‘“Computers,” Hilary Ardri said. “I know about computers. I am not known as a big brain among the computer people, but I know a few things that the big brain people haven’t learned. One thing I know is that a happy computer can work wonders, and that a computer is most happy when it can indulge itself in a little bit of sociability. But computers don’t find the society of humans all that captivating. Some computer-owners stable a goat with each computer to keep it from getting lonesome. That’s the second best solution to the problem. But the best solution is to let the computer welcome the guest of its choice, and most computers are kept too clean and antiseptic by their owners to appeal to the special visitors. But I was never bothered by the fetish of cleanliness and over-maintenance. My computer has a poltergeist friend that lives in its maw and does not take up any physical space there. And my computer is happy by this circumstance. So it works wonders for me.”
‘“You’re kidding, of course,” Myron McMasters said. “I’ll solve your mystery yet, Hilary. I’ll solve it yet.”
‘There wasn’t much of a mystery to solve. Hilary Ardri did know about computers, and he knew about them by hard study as well as by sudden intuition. He studied things that other computer people didn’t bother about. He even studied a humorous chapter in an obscure computer operators’ manual, a chapter named Theoretical Things That Could be Effected by a Computer in the Ambient of an Unreal World.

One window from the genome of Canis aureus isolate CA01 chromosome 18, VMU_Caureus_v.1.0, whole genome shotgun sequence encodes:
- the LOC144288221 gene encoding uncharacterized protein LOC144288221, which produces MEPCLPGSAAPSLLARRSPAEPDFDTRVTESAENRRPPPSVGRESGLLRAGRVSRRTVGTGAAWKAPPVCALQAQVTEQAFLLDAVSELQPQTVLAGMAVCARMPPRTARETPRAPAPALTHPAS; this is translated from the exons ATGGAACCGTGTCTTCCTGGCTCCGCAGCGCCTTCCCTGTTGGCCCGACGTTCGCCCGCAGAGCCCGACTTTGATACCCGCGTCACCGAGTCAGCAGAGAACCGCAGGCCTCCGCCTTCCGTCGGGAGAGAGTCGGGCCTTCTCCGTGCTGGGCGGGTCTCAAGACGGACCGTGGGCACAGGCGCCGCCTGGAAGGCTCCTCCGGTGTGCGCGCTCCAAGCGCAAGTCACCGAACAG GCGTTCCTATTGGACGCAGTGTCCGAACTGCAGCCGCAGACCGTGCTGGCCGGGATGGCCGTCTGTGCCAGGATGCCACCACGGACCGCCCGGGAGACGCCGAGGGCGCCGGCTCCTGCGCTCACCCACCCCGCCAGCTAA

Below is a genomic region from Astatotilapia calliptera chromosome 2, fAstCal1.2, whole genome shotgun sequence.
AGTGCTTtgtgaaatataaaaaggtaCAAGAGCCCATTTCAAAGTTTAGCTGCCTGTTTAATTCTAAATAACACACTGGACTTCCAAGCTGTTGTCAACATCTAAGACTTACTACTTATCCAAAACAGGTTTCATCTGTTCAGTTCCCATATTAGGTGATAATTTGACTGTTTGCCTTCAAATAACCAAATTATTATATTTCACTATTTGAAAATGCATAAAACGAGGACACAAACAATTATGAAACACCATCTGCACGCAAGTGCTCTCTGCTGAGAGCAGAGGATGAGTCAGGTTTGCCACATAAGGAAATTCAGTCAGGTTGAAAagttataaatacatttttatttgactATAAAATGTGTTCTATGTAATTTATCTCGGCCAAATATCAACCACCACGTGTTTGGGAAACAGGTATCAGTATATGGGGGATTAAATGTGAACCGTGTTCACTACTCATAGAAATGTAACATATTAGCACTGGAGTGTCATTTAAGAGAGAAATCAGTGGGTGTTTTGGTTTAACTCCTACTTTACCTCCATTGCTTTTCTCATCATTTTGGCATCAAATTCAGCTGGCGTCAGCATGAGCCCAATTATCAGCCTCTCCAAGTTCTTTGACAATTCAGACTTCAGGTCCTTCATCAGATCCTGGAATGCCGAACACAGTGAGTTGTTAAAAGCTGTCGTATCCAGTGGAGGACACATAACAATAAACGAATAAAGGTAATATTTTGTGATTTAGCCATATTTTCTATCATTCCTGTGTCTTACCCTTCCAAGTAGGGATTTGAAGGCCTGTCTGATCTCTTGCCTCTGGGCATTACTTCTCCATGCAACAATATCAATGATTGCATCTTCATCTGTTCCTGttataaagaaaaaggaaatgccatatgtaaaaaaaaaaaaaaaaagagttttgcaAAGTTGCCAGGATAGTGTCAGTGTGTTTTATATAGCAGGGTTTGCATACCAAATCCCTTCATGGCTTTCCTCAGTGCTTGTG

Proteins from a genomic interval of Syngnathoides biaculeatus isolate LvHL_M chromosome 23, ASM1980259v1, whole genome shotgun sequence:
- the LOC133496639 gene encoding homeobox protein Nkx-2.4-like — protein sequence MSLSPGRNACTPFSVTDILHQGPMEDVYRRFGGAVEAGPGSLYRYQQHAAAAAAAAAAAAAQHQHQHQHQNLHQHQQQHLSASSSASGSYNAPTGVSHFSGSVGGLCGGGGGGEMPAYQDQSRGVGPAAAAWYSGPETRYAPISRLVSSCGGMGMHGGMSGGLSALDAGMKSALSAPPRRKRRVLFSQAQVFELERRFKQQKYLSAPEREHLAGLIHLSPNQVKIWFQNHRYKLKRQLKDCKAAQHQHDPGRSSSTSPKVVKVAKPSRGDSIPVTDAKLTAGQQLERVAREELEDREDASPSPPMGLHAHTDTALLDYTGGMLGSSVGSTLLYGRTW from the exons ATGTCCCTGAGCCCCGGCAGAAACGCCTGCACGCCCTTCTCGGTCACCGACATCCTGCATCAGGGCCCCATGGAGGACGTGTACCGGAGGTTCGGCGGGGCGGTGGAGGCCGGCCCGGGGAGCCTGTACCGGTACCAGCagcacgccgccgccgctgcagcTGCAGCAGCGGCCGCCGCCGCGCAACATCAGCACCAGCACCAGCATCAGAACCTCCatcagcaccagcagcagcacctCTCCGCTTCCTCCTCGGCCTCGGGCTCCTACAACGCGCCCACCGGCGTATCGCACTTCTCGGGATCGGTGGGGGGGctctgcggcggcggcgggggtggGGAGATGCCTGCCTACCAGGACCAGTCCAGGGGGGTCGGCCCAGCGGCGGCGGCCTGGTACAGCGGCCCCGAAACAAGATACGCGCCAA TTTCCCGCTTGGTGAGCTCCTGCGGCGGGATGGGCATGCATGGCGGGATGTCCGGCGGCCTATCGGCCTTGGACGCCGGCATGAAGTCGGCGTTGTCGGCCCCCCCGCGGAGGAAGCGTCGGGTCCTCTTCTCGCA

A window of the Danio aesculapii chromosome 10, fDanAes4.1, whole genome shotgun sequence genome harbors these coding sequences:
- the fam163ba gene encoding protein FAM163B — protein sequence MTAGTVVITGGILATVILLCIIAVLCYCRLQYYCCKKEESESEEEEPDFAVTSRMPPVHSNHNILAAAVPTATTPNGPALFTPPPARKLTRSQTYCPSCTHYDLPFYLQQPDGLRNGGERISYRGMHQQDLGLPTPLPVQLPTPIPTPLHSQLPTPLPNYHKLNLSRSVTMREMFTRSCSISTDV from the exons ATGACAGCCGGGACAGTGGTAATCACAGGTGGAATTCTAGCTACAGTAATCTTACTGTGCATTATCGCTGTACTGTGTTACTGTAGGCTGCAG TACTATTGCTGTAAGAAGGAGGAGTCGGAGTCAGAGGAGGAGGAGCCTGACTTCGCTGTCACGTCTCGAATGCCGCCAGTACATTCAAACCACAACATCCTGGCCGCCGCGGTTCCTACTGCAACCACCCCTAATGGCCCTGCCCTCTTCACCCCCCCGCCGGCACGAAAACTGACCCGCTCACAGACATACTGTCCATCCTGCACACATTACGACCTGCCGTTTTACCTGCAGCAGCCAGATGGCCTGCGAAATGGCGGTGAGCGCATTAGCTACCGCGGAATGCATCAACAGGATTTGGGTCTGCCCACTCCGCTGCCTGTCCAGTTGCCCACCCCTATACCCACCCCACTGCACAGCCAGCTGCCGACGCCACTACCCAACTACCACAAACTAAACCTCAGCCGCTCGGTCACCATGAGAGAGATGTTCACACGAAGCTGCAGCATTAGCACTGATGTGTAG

‘“Might as well try some of them,” Hilary had said.
‘To take one example, the one that he did take, he learned that in an unreal world, the amount of fish that may be taken out of a lake has no connection with the amount of fish in the lake. The amount of fish to be taken out is related only to the amount of fish that the computer programs to be taken. It does not matter whether or not there are any fish at all in the lake. In an unreal world, the ambient is never restrictive. The fish will be processed as the computer programs them to be processed. They will be delivered, collected for, and deposited for as the computer programs them to be done. It is a little mental game that one may imagine for a computer. And it is safe, for it will work only in the ambient of an unreal world.
‘But it worked for Hilary Ardri. That wasn’t the first indication that Hilary had that the world was unreal, but it was one of the most telling indications. So Hilary Ardri learned, quite by accident, that the world in which he lived was unreal. And hardly anybody in the world knew that.
‘To be real is to be unique. To be unreal is to be common.
‘And the odds in favor of the world being unreal are prohibitive. There is only one chance in all infinity of it being real. But there are a billion billion and ongoing billions of chances of it being unreal.
‘And besides that, Hilary’s computer had an alter ego, or at least an inhabitant, who became a pleasant friend of all of them in the household.’
-R. A. Lafferty, East of Laughter (1988), pp.4-6